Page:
Scott Mills, a pro-Initiative 28 volunteer, said he approached one such driver after watching him remove posters near Vermont Avenue and V Street NW. Mills said that when he told the driver that pulling down signs "was illegal," the driver responded: "Catch me if you can."

A Coca-Cola official in suburban Maryland said last night said he was unaware of the incident.

Other deposit supporters complained of opponents telling voters that handling bottles -- if Initiative 28 were approved -- would transmit acquired immune deficiency syndrome.

Such reports had enraged gay activists in the last week of the campaign after the subject of AIDS and bottles was broached in a television debate by D.C. Council member H.R. Crawford (D-Ward 7), who campaigned against the deposit initiative.

Doll Fitzgerald, a community activist who signed on with the industry campaign to coordinate activities with senior citizens, acknowledged yesterday warning voters about possible AIDS contamination from bottles at several church meetings in the last days of the campaign.

Medical officials have stressed that AIDS cannot be contracted through casual contact with the virus, which cannot survive outside the body.

Most voters interviewed yesterday said they had formed strong views about the initiative independent of the heavy advertising campaign waged by the industry coalition.

"Just driving Georgia Avenue earlier today and looking at plastic cups blowing all over the street convinced me even more that the bill wasn't going to reduce litter," said Chevy Chase voter Charles Kyle.

"You only have to walk around and see the broken glass on the street to know how to vote," said 72-year-old Ward 2 resident Willard Kidd.

Some voters apparently were just plain tired of the months of politicking over the bottle bill.

With at least one dozen states considering bottle deposit legislation, the vote here on Initiative 28 was seen nationally as a key test of strength between deposit advocates and their beverage industry opponents, who have been battling over the issue around the country since 1970.

In the final month of the campaign, the deposit issue drew increasing attention as the industry forces took their message to television.

Having raised nearly $2 million, the industry campaign easily outstripped the amount Barry raised to win a third term last year. Consumer advocates said the campaign was the most ever spent per voter over a bottle issue.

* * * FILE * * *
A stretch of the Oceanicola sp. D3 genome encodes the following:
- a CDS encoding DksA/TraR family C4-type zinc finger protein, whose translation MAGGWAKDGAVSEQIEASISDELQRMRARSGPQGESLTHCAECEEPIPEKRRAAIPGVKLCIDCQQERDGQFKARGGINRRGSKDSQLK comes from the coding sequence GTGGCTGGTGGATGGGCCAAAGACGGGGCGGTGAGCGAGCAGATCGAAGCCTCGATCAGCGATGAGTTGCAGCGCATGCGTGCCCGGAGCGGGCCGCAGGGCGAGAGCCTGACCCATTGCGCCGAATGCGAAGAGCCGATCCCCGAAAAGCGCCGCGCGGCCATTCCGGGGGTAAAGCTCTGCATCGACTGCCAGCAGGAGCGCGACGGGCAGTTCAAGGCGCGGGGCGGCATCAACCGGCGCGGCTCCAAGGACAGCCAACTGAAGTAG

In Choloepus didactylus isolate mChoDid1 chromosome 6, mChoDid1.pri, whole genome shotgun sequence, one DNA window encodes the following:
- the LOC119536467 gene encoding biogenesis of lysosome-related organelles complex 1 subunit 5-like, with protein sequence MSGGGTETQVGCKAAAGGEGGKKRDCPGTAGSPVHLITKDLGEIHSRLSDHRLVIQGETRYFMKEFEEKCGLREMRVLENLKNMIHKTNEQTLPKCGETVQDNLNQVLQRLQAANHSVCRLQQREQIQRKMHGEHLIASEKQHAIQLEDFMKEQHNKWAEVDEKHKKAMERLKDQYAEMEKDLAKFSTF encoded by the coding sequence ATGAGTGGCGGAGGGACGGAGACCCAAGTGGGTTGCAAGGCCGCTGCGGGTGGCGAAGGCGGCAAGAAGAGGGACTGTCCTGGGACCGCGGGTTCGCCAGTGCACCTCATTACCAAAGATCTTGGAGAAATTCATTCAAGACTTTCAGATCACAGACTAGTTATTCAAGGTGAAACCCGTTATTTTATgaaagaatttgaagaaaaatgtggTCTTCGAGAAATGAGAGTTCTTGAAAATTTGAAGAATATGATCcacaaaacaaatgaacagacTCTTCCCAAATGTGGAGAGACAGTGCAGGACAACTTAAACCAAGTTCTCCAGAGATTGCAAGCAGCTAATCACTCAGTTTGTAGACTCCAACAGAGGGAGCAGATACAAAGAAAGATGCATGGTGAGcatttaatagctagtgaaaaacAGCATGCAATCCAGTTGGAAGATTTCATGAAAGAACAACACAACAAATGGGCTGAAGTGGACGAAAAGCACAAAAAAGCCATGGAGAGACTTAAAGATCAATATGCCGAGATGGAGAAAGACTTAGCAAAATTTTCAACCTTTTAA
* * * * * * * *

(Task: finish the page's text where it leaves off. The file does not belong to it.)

The battle over bottles had been simmering here for more than a decade, with proposals either failing to make it out of the D.C. Council or being vetoed by the mayor. The fight to win over D.C. voters began in 1984, when a proposed deposit measure failed to garner enough support in the council and deposit advocates decided it was time to put the issue to a citywide vote.

Deposit proponents, consisting of environmentalists, civic associations and an army of volunteers, targeted 1987 as their moment of maximum opportunity, an electoral off-year when community-conscious voters most likely to favor their position traditionally come to the polls.

While members of the Bottle Initiative Committee were amassing petition signatures last fall to place Initiative 28 on the ballot, the industry coalition -- led by beverage giants such as Coca-Cola Co., Pepsi-Cola Co. and can and bottle manufacturing trade associations -- grouped as the Clean Capital City Committee to map their antideposit strategy.

An early survey found that most persuasive were suggestions that a deposit law would raise beverage prices and create too much inconvenience. But city residents most likely to sympathize with those arguments were grouped in lower-income brackets -- the least likely to vote.

With the demographic information showing the most support in the city's black neighborhoods, the industry opponents opted to build a campaign organization consisting of minority consulting firms with ties to the city's black community. Clean Capital City then hired dozens of black political operatives to take the antideposit message to the city's wards and precincts.

The industry group inundated District homes with phone calls, glossy pamphlets and continuous advertisements on predominantly black radio stations, arguing that deposits would be too expensive and cause inconvenience. Clean Capital City also enlisted the aid of numerous black ministers and set up a glass recycling program in an effort to show there was an alternative to mandatory deposits.

Outspent 20 to 1, initiative backers repeatedly complained that industry advertising was either misleading or false.